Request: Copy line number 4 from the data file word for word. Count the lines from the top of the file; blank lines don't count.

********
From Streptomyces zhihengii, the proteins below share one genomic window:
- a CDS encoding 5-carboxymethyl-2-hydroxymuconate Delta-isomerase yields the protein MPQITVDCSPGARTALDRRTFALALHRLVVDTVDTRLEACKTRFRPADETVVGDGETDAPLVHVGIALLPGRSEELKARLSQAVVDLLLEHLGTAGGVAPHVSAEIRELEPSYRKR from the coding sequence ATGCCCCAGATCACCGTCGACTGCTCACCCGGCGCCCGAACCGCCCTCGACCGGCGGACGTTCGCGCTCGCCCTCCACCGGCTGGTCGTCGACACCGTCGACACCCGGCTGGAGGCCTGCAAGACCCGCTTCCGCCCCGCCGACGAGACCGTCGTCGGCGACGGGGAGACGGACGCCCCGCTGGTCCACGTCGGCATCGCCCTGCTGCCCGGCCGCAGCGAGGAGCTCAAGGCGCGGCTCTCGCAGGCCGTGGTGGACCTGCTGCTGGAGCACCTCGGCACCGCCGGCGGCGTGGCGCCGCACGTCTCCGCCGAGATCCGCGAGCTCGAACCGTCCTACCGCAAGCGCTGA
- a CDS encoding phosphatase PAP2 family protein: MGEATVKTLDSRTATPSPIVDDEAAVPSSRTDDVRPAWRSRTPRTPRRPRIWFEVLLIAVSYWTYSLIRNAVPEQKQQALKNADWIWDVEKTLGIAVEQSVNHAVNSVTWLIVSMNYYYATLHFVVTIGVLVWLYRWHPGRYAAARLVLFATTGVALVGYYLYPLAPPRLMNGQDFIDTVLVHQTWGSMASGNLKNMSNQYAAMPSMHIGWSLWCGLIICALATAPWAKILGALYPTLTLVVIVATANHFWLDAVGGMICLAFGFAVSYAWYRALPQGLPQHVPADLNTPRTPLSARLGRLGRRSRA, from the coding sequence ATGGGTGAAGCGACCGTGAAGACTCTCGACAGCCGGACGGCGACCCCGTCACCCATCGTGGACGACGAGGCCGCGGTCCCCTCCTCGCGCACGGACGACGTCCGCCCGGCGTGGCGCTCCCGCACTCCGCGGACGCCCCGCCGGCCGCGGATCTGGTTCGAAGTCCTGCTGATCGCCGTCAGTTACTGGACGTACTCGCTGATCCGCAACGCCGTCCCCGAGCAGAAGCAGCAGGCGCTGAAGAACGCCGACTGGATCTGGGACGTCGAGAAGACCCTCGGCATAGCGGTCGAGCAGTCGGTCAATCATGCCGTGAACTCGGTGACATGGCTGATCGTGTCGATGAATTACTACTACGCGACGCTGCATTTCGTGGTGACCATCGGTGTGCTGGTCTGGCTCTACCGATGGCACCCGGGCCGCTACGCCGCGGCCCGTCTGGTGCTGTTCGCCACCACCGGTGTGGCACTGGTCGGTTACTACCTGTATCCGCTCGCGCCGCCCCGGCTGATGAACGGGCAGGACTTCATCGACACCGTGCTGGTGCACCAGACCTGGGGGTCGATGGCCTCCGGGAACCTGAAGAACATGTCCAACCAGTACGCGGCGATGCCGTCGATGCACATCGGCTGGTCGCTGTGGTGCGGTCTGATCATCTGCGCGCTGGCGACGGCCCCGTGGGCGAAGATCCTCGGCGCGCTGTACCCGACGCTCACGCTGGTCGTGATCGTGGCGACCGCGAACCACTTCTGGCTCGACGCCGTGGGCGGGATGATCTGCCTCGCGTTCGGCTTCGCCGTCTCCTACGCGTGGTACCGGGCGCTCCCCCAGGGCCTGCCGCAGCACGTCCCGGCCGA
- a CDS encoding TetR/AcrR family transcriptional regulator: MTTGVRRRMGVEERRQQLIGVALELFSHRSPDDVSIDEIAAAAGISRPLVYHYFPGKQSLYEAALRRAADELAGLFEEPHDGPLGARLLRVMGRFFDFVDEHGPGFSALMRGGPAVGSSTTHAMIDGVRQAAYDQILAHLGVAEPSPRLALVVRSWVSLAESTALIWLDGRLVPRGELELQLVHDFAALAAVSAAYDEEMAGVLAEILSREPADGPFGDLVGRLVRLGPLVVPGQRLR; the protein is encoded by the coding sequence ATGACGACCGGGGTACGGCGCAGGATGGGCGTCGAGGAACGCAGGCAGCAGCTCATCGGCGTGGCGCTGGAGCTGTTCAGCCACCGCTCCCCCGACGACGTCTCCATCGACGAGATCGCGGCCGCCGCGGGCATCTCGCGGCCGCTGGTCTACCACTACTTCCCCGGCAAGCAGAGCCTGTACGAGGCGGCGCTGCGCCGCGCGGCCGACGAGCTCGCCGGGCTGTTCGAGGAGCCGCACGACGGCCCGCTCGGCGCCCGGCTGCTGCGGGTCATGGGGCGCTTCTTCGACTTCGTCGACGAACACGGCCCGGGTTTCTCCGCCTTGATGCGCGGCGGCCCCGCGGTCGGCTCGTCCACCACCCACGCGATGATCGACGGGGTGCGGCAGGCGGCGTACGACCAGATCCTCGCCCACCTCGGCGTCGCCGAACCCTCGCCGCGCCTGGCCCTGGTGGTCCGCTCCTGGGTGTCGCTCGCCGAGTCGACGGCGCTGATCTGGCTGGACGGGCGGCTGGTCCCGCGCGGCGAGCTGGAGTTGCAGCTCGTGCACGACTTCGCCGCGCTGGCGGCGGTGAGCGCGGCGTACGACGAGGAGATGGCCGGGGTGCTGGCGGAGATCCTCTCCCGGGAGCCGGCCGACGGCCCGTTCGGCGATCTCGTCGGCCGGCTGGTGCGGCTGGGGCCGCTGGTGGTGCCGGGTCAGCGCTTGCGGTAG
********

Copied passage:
- a CDS encoding TetR/AcrR family transcriptional regulator: MTTGVRRRMGVEERRQQLIGVALELFSHRSPDDVSIDEIAAAAGISRPLVYHYFPGKQSLYEAALRRAADELAGLFEEPHDGPLGARLLRVMGRFFDFVDEHGPGFSALMRGGPAVGSSTTHAMIDGVRQAAYDQILAHLGVAEPSPRLALVVRSWVSLAESTALIWLDGRLVPRGELELQLVHDFAALAAVSAAYDEEMAGVLAEILSREPADGPFGDLVGRLVRLGPLVVPGQRLR; the protein is encoded by the coding sequence ATGACGACCGGGGTACGGCGCAGGATGGGCGTCGAGGAACGCAGGCAGCAGCTCATCGGCGTGGCGCTGGAGCTGTTCAGCCACCGCTCCCCCGACGACGTCTCCATCGACGAGATCGCGGCCGCCGCGGGCATCTCGCGGCCGCTGGTCTACCACTACTTCCCCGGCAAGCAGAGCCTGTACGAGGCGGCGCTGCGCCGCGCGGCCGACGAGCTCGCCGGGCTGTTCGAGGAGCCGCACGACGGCCCGCTCGGCGCCCGGCTGCTGCGGGTCATGGGGCGCTTCTTCGACTTCGTCGACGAACACGGCCCGGGTTTCTCCGCCTTGATGCGCGGCGGCCCCGCGGTCGGCTCGTCCACCACCCACGCGATGATCGACGGGGTGCGGCAGGCGGCGTACGACCAGATCCTCGCCCACCTCGGCGTCGCCGAACCCTCGCCGCGCCTGGCCCTGGTGGTCCGCTCCTGGGTGTCGCTCGCCGAGTCGACGGCGCTGATCTGGCTGGACGGGCGGCTGGTCCCGCGCGGCGAGCTGGAGTTGCAGCTCGTGCACGACTTCGCCGCGCTGGCGGCGGTGAGCGCGGCGTACGACGAGGAGATGGCCGGGGTGCTGGCGGAGATCCTCTCCCGGGAGCCGGCCGACGGCCCGTTCGGCGATCTCGTCGGCCGGCTGGTGCGGCTGGGGCCGCTGGTGGTGCCGGGTCAGCGCTTGCGGTAG